Queen of Slapstick Mabel Normand gets to play detective in this Cinderella story about a hardworking but hapless newspaper copygirl who goes hunting for a burglar only to find her Prince Charming. One of only three surviving features Normand made for Sam Goldwyn (after her scandalous departure from fiancé Mack Sennett's Keystone Studios), the film reveals Normand's knack for infusing slapstick with witty and nuanced character detail not possible in the breakneck capers she made for Sennett.

Live musical accompaniment by Michael Mortilla

Prod.: Samuel Goldwyn. Screenwriter: Elaine Sterne. Cinematographer: Oliver T. Marsh. Cast: Mabel Normand, Tom Moore, Helen Dahl. 35mm, silent, 18 FPS, 82 min.

Tuesday August 28 2007, 7:30PM

Restored to its original release version by the Museum of Modern Art with funds from The Film Foundation
GANJA AND HESS
(1973, United States) Directed by Bill Gunn

Though praised at the 1973 Cannes Film Festival, Bill Gunn's independent production was aggressively recut and sold to the public as the next Blacula. Far from a horror-blaxpoitation variant, Gunn's film is an experimental narrative suffused with gothic decadence and ambient mysticism. Soon after his introduction to troubled minister-cum-chauffeur George Meda (Gunn), affluent anthropologist Hess Green (Duane Jones, the hero of Romero's original Night of the Living Dead) becomes infected with a vampiric bloodlust dating back to the ancient African tribe of Myrthia. When Meda's seductive wife Ganja (Marlene Clark) contacts Green in search of her mercurial husband, a tragic union of the undead is forged.

Cast: Duane Jones, Marlene Clark, Bill Gunn, Sam Waymon, Leonard Jackson, Richard Harrow. 35mm, 110 min.

From the Hong Kong Film Archive
LOVE MASSACRE
(1981, Hong Kong) Directed by Patrick Tam

Set in a surprisingly minimalist San Francisco, Patrick Tam's stylish slasher movie manages to evoke both Antonioni and Mario Bava in this tale of a ravishing young co-ed (Brigitte Lin) whose studly boyfriend (Chang Kuo-chu) turns into a demented stalker after the suicide of his sister. Culling together material from Mandarin and Cantonese dialect sources, this new print is the most complete version of this classic of Chinese New Wave formalism available in the West to date.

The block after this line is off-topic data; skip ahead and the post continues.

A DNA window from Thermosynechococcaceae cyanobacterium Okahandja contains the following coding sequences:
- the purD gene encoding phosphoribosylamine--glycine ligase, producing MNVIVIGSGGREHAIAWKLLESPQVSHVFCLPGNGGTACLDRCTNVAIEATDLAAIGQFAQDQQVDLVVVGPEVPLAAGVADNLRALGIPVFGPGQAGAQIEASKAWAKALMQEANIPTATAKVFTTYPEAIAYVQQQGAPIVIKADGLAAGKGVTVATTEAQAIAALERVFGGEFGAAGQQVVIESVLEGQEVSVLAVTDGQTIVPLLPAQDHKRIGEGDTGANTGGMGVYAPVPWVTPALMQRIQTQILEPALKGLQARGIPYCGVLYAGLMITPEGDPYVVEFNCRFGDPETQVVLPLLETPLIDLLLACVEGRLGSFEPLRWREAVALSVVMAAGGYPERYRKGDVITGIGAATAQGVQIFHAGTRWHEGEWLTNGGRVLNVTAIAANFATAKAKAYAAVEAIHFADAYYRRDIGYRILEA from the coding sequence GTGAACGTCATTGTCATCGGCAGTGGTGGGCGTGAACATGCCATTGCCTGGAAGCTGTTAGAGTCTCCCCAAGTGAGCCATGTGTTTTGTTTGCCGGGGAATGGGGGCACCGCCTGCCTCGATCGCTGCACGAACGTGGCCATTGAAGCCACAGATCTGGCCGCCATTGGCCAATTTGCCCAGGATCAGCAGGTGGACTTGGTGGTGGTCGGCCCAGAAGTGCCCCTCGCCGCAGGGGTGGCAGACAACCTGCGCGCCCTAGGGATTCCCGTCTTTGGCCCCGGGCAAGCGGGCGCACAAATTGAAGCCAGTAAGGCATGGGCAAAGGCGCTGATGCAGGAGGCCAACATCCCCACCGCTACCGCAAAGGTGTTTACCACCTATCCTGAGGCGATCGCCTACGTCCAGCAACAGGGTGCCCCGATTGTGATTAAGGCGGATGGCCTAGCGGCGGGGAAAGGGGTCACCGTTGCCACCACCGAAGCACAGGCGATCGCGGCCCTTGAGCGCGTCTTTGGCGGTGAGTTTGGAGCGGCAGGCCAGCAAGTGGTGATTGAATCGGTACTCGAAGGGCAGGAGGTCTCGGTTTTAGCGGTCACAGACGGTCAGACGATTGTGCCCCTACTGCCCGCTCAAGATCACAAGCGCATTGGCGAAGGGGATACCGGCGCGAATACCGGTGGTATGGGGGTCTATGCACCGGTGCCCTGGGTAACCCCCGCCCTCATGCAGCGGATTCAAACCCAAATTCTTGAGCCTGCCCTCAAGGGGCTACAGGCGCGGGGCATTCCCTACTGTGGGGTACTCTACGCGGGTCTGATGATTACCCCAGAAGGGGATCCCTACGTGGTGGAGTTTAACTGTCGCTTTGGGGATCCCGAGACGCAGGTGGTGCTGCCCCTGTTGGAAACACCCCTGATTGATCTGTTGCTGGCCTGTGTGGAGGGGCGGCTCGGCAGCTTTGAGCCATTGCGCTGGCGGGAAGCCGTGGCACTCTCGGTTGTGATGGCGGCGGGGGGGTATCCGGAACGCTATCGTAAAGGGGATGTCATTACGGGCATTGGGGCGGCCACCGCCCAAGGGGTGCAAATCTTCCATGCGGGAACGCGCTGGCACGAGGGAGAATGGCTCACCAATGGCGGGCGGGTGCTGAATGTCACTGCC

Scr.: Joyce Chan. Cast: Brigitte Lin, Charlie Chin, Chang Kuo-chu. Presented in Cantonese dialogue with English and Chinese subtitles. 35mm, 91 min.

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2 comments

TOM OLSON -

“WHEN RELEASED IN 1959, IN MOST MAJOR MARKETS THE MOVIE WAS RELEASED IN 70MM AND 6 TRACK STEREOPHONIC SOUND. ITS A SHAME THAT THOSE PRINTS AND THE MASTERED QUALITY OF THE MAGNETIC 6 TRACK SOUND WAS THERE AND NOW GONE. THE FILM ALSO HAD A FABULOUS OVERTURE BEFORE THE CREDITS STARTED AND IS NOW LOST FOREVER.

TO ENJOY THE QUALITY OF THE ORIGINAL SOUND TRACK AND INCLUDING THE MISSING OVERTURE CAN BE HEARD ON THE COLUMBIA RECORDS ORIGINAL FILM SOUNDTRACK WHICH IS A VINYL RECORDING.

I NEVER FELT THAT THIS STORY WAS EVER MEANT TO BE RACIEST OR DISCRIMINATORY. I WAS SO LUCKY TO GET TO SEE THE AS A10 YEAR OLD. i WAS SO IMPRESSED WITH THE ROADSHOW STYLE PRESENTATION AND TO HEAR GREAT MUSIC OF George and Ira Gershwin. THE GREATEST MEMORY FOR ME WAS TO SEE AND HEAR SOMME OF THE GREATEST ARTISTS OF THE TIME TO STAR IN THIS FABULOUS FILM. Dorthy Dandgidge, Sidney Poitier, Pearl Bailey, Sammy Davis Jr. and Diahann Carroll and more. This is Americana art at its best.
.3I have been in the Movie Theater business. Started as an usher then built movie theaters all over the world for 34 years. That is why this film will always have a special in my heart.

Another 70mm FILM LOST is RAINTREE COUNTY.

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Kay Westbrook -

Porgy and Bess was the first musical I saw on our colored tv, and being a senior voice major in college I was ecstatic. I loved “Porgy and Bess “.